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A Penny Saved

MoneyWise / Rob West and Steve Moore
The Truth Network Radio
November 28, 2022 5:20 pm

A Penny Saved

MoneyWise / Rob West and Steve Moore

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November 28, 2022 5:20 pm

Benjamin Franklin said, “A penny saved is a penny earned.” I’m sure you’ve heard that phrase, but you may not realize that it’s also a crucial insight into good money management. On today's MoneyWise Live, Rob West will explain how saving is a critical part of wise stewardship. Then he’ll take your calls and questions on various financial topics. 

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Benjamin Franklin said, a penny saved is a penny earned. I'm sure you've heard that phrase, but you may not realize that it's a crucial insight into good money management.

I am Rob West, and just ahead, I'll explain why that's so. Then the floor will be open to your financial questions. The number is 800-525-7000.

800-525-7000. Thanks so much for being with us. This is MoneyWise Live, biblical wisdom for your financial journey. Well on Mondays, as we start our broadcast week, we sometimes like to go back to basics and talk about one of the five things you can do with money.

Let me review those. You can earn money, you can live on it, you can give it away, you can owe it to someone or to the government, and you can save and invest it to grow it for the future. So those are the five, earn, live, give, owe, and grow. Today I want to focus on the first of those, earning.

But I want to do so in a non-typical way. You know normally when you think about earning, you think of getting a paycheck or perhaps receiving a pension or a benefit. But I want to home in on Ben Franklin's words that I quoted a moment ago, a penny saved is a penny earned. Now if Mr. Franklin were living today, he might say a dollar saved is a dollar earned, but the principle is the same. What old Ben is getting at is that if you can avoid spending, it has the same impact as earning.

Let me give you an example, and this is a real life example from a MoneyWise listener. His monthly cell phone bill was about $125. He thought he might be able to find a cheaper plan, so he shopped around and compared plans offered by several companies.

He found that one that met his needs was only $50 a month. So he made the change and thereby was able to save $75 a month on the cost of his mobile phone service. That works out to $900 a year. Now to return to Ben Franklin's principle, saving $900 a year is equivalent to earning an extra $900 a year. In fact, it's slightly better than earning it because if the employer of this MoneyWise listener paid him an extra $900, some of that money would have been taxed away.

So $900 saved was a tad better than $900 earned. When looking at your overall financial picture, it's helpful to view things through this lens. Always be asking, are there steps I can take to cut my cost of living? If you can reduce your expense, whether it's by $900 or perhaps even more, that's just like earning extra money, or even better. Now, I know you're probably thinking in a time of rapid inflation, how can I cut costs?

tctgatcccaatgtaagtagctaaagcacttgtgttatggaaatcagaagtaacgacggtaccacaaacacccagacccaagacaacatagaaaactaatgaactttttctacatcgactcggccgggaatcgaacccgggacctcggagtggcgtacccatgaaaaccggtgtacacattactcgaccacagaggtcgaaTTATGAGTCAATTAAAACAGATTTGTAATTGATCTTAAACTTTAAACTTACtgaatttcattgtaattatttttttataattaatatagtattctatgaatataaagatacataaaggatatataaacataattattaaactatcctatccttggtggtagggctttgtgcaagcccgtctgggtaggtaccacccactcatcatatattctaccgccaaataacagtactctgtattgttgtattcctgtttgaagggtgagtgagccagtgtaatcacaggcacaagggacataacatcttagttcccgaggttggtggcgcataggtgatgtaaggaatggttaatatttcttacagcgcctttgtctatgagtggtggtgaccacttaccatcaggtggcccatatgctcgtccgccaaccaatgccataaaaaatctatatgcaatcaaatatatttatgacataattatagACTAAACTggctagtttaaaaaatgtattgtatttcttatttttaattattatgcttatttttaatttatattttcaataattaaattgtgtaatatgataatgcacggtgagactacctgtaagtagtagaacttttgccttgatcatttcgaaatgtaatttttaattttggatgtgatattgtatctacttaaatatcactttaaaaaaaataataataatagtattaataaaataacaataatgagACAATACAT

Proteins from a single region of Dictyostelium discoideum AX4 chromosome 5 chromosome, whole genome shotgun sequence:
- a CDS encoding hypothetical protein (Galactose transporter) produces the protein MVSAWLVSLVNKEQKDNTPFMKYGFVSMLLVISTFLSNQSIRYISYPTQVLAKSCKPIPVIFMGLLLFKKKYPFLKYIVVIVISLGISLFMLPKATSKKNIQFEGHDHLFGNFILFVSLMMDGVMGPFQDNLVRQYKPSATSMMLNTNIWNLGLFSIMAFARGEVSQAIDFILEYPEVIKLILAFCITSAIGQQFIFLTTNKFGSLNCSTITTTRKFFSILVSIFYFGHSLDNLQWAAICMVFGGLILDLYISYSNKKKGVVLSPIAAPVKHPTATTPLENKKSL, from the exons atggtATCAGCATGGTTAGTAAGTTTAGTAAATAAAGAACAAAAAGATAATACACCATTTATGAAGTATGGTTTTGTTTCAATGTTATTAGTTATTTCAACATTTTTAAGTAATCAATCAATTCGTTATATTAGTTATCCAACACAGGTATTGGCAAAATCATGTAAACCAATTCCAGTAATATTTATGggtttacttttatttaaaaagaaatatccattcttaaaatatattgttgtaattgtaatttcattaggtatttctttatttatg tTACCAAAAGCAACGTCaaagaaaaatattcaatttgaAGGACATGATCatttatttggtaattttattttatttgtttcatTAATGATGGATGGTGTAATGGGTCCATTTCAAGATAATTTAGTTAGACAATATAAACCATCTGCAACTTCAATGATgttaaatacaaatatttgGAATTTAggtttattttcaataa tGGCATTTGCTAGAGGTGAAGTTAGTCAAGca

Well, first, think about goods or services where there tends to be a lot of competition, such as cell phone service or in some places internet service. You might be able to get a better deal from your current provider if you ask, or you might save by switching to another company, but you have to take the initiative to shop around. What about insurance? This is an area in which you might be able to save substantially by comparison shopping, not only for car insurance, but also homeowners insurance, or perhaps a Medigap plan or Medicare prescription coverage. It's not uncommon to find wide price variations in plans and policies that are quite similar. Another place to cut costs is at the grocery store.

The fact is some grocery chains are more expensive than others, typically because they offer more variety. Try buying all your staple items at a discount grocer and your savings will really add up over time. Now, I'm not saying that all this is easy, but think of it this way. Let's say you spent an hour figuring out how to cut your monthly spending by $100. That works out to be the same as earning $100 for an hour's worth of work.

That's not bad. Project that out over a year, your one hour's worth of work will pay a very good return indeed. Probably everyone listening to me right now would like to get a raise, and I hope you do get one, but a raise is something that's not going to happen very often. So think about the spending side of the equation. Ask, how can I, in effect, give myself a raise by cutting my costs? Now, you can't cut your expenses down to nothing. That's not realistic, but you may be able to cut more than you realize if you apply yourself.

Don't give up without trying. Who knows how much you might be able to save. So when it comes to earning money, always consider both sides of the balance sheet, and remember the principle from Ben Franklin, a penny saved is a penny earned. For more ideas that will help you in five areas of money management, earn, live, give, owe, and grow, check out our website. We have plenty of free content that will help you along your financial journey at moneywise.org. I'm Rob West and we'll be back with your calls and questions at 800-525-7000.